This thread started in the "Freshwater Polyp" thread and since I don't want to hijack the later I'm posting this separate.
About jellyfish... there is a lady in Las Vegas I think that is a marine biologist and is determined to make jellyfish tanks more popular - Moonjellyfish.com
I talked to her about 1-1/2 years ago and I was impressed by her logical and considerate approach toward popularizing jellyfish tanks. Of course she uses saltwater jellyfish, but only certain kind - one that is suitable for captive life (and are also cold water). I don't remember the exact latin names of the species that she offers but they are on the web site. She breeds the few species of jellyfish that she sells and if I remember correctly she could sell you a jellyfish in any stage of development.
Probably many people know that jellyfish need to be maintained in a constant motion, in a tank that has no dead spots, or tangible suction points. The best tank to provide all that is a specially developed one that is circular tank placed inside a rectangular one - Kreisel tank
. The price is about $10K, but the system that Moonjellyfish was developing in early 2003 would sell for about $6K.
At the time I talked to her she was installing jellyfish tanks in casinos, bars, and private homes. She told me that she travels to the cities where her customers are and spends 2-3 weeks with them teaching them how to operate the special tanks and how to keep the jellyfish alive. Her idea is to start the popularization of jellyfish tanks "on the right foot" because as she said having tanks full of dead jellyfish will lead to a general opinion that jellyfish tanks are hard to mantain, ugly, and not worth installing and maintaining.
Another interesting thing that she said is that actually the jellyfish are not hard to keep but there are a few things one needs to know. Brine shrimp (I think) were the food of choice and she said that several jellyfish could clean the tank from the brine shrimp in 10-20 minutes.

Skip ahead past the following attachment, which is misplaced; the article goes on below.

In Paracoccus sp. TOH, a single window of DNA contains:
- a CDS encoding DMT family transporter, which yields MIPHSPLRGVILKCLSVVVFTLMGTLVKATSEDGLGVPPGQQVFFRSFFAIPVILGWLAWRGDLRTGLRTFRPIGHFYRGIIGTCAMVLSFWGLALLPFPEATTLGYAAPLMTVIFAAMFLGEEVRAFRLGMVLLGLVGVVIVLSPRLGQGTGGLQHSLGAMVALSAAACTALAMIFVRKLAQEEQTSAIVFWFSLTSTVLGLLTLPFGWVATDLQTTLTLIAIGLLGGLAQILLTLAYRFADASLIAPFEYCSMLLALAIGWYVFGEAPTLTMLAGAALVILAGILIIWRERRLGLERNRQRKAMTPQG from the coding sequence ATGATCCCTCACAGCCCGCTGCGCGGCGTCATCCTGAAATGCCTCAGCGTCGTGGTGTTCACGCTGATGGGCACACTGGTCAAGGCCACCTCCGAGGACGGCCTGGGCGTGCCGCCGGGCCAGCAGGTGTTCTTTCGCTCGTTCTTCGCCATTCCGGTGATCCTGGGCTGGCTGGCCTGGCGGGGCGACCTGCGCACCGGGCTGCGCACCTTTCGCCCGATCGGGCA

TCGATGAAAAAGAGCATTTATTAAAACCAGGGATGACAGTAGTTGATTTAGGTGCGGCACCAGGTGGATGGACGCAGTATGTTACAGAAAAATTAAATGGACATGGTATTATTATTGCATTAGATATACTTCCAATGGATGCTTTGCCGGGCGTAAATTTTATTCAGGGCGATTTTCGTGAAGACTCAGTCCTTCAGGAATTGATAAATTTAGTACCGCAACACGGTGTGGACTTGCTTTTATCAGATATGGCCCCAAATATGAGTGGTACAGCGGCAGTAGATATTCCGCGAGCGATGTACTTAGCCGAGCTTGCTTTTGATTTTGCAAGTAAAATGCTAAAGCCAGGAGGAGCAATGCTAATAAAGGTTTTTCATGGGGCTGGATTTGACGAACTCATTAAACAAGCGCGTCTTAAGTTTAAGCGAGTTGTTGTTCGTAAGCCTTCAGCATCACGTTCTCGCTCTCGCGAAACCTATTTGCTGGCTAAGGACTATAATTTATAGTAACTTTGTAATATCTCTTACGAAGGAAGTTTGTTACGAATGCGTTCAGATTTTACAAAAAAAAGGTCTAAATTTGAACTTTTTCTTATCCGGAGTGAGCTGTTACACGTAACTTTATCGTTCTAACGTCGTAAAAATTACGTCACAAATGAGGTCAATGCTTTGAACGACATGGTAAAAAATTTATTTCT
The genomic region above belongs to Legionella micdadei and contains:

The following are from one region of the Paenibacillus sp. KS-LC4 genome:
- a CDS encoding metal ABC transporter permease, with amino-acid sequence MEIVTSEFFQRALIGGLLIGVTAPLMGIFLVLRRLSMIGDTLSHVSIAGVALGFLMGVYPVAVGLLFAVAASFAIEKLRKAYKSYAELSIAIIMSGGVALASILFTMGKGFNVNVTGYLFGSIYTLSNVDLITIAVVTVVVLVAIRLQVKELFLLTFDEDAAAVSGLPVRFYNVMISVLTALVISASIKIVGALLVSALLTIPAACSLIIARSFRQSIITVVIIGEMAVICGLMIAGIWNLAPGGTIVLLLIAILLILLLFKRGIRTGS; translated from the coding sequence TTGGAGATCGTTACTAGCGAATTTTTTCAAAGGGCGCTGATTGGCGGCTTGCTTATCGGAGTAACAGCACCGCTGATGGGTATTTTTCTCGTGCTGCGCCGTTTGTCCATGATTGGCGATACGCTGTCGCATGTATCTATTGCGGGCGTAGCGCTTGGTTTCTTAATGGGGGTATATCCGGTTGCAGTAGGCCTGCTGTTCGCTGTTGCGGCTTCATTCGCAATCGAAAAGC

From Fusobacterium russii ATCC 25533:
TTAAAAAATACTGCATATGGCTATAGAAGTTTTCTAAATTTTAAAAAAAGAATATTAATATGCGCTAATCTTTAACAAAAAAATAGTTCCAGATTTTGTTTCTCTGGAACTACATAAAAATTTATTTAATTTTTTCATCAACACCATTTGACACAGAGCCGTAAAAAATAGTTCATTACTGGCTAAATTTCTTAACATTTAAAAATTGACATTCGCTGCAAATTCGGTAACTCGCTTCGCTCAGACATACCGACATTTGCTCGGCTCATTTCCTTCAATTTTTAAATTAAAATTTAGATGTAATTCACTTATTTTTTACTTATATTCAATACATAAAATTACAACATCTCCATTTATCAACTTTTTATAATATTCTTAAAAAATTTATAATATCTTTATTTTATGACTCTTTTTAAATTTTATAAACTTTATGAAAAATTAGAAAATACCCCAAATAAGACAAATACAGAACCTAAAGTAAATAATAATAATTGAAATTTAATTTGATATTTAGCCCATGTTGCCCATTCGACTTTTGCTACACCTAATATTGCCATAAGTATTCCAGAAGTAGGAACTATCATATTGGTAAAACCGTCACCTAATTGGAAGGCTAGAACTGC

Tankmates could be seahorses and small peaceful fish. Decorations are very much out of the question because of the need of free space where the jellyfish must remain in constant motion. Very much the way to make the jellyfish tanks different are the different colors of light - any color one wishes actually - as well as the outside decoration of the tank - examples
With all these considerations about jellifish keeping jellyfish tanks may seem not that exciting, especially for people with preferences toward freshwater planted tanks. But my observations at the Dallas Aquarium are that the visitors are really drawn to the jellyfish tank and spend a lot of time in front of it. Unfortunatelly during the AGA convention '03 the jellyfish tank at the Dallas Aquarium was not in top shape and the lights were very dim...
The way saltwater jellyfish are kept makes me think that maybe the tiny freshwater jellyfish would need to be maintained in a similar circular tank but a smaller scale one. The single specimen that I saw in one of my tanks was actually moving around by itself with slow pulsating motions. It'd be interesting to experiment with some of these freshwater jellyfish, maybe they could actually be kept in a normal planted tank.